|Research||54 to 60 pointsStudent has taken evident pains to embed research proposal in the scholarship surrounding topic. Proposal is well researched, and assertions are supported by citations and research throughout.||42 to 53 pointsResearch is somewhat lacking, and some gaps in knowledge are evident. Some statements are asserted without proper support or citation.||1 to 41 pointsProposal lacks proper scholarly context, and citations or research mentions supporting ideas proposed are rare.||0 pointsNot present|
|Structure 30%||Advanced 90-100%||Proficient 70-89%||Developing 1-69%||Not present|
|Grammar, Punctuation, Diction, & Spelling||36 to 40 pointsConventions of proper English writing and academic tone are followed throughout with few mistakes that largely do not detract from professionalism of content.||28 to 35 pointsWriting is somewhat unclear and has several mistakes that detract from the professionalism of the proposal. Academic tone has some mistakes, but still serves the purpose.||1 to 27 pointsProposal has many errors that severely detract from the professionalism of the research proposal. Academic tone is insufficient.||0 pointsNot present|
|Formatting||18 to 20 pointsConventions of APA format are followed throughout with only minor errors that are difficult to detect.||14 to 17 pointsOne or two glaring errors in APA formatting with some smaller ones also evident that detract somewhat from professionalism of the paper.||1 to 13 pointsPaper has many noticeable APA errors present that significantly decrease professionalism of the paper, but APA style is still evident.||0 pointsNot present|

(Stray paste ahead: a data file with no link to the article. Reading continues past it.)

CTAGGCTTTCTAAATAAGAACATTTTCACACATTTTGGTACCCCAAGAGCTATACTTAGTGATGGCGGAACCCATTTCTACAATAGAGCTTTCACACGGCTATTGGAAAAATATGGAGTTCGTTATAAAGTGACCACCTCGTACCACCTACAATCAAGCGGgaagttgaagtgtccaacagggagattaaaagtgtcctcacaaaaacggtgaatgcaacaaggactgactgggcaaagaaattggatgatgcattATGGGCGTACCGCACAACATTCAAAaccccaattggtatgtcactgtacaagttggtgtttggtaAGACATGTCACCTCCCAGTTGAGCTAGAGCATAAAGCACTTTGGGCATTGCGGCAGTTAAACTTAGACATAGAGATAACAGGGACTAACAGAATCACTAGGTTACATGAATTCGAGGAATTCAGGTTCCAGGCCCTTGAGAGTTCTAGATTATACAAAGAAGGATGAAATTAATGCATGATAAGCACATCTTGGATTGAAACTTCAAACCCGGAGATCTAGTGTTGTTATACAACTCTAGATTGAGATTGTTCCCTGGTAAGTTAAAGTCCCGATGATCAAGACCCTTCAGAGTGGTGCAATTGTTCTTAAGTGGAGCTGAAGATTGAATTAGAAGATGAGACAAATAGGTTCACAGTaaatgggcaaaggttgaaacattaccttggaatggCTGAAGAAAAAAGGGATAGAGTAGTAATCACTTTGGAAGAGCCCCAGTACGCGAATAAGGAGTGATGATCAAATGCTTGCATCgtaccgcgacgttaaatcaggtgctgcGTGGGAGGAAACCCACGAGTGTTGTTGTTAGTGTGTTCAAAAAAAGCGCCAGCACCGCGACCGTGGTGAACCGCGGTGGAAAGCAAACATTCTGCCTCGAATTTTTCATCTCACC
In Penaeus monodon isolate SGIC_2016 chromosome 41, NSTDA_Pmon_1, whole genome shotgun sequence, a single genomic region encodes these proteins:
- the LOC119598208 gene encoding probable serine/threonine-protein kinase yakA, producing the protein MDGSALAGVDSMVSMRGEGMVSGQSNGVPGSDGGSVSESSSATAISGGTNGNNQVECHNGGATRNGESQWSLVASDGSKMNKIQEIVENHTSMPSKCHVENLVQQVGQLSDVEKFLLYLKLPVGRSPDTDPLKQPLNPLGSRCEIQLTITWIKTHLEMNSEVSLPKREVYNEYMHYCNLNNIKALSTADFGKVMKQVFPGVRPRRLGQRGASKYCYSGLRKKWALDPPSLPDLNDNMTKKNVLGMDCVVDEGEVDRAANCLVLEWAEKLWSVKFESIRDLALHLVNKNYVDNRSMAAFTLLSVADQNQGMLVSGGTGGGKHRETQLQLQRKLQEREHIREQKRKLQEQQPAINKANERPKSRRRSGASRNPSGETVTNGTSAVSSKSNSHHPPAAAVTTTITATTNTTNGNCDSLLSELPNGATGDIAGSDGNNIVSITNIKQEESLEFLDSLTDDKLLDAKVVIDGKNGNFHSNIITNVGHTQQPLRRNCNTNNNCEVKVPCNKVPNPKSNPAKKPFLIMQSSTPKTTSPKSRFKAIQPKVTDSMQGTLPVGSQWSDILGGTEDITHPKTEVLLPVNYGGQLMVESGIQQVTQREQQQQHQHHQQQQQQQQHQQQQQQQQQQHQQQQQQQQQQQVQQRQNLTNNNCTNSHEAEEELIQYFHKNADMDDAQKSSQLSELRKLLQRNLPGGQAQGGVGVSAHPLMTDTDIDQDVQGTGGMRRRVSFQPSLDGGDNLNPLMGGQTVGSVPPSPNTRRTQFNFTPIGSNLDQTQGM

Posted on: Monday, May 3, 2021 12:49:22 PM EDT
Remember, Week 6 assignments are due tonight by 11:59p.m EST.
And welcome to Week 7! This week is the last week of the research proposal project portion of INDS 400, and this is the week you submit the final version of your project.
The Research Proposal should be the easiest assignment of all, since you have already written the main parts. You’ve created a topic, question, literature review, methodology, and rationale. Now it’s time to put those together, add an introduction and conclusion, edit based on my feedback, and submit the whole thing!
Remember, if you got ANY points off of your Literature Review and Methodology & Rationale, check why! You need to fix all mistakes for the Research Proposal. I will be checking!
Due for Week 7:
Reading & Study:
· Textbook: “Writing a Research Proposal”
· Article: “A Short Guide to Developing Interdisciplinary Research Proposals”
· Video: “A Concrete Guide to Abstracts”
· Video: “Finalizing Your Research Proposal”
· Covey: Habit 6
· Research Proposal
· Reading Quiz 7
Remember three things as you do this week’s homework:
1. 1) You’re talking to one specific scholarly or professional audience about why they should fund or publish the research you are proposing.
2. 2) You’re not arguing that your research will get a specific result or that someone should believe something about your topic. You just want them to support you asking the question.
3. 3) Everything should be cohesive. Make sure all the pieces of your proposal make sense and flow together as you edit based on my feedback.
Do these things, and I have all confidence that you will do great on this project. I’m excited to see your final proposal!
I know that as we get to the end of the course you are all probably feeling tired. It makes me think of James1:4, which says, “Let patience have its perfect work, that you may be perfect and complete, lacking nothing” (NKJV). The verse refers to trails, and I think some of you would count getting homework done as a trail! But with patience and perseverance, you will finish the class and be one step close to a ‘perfect and complete’ degree.
All the best, Professor Nagel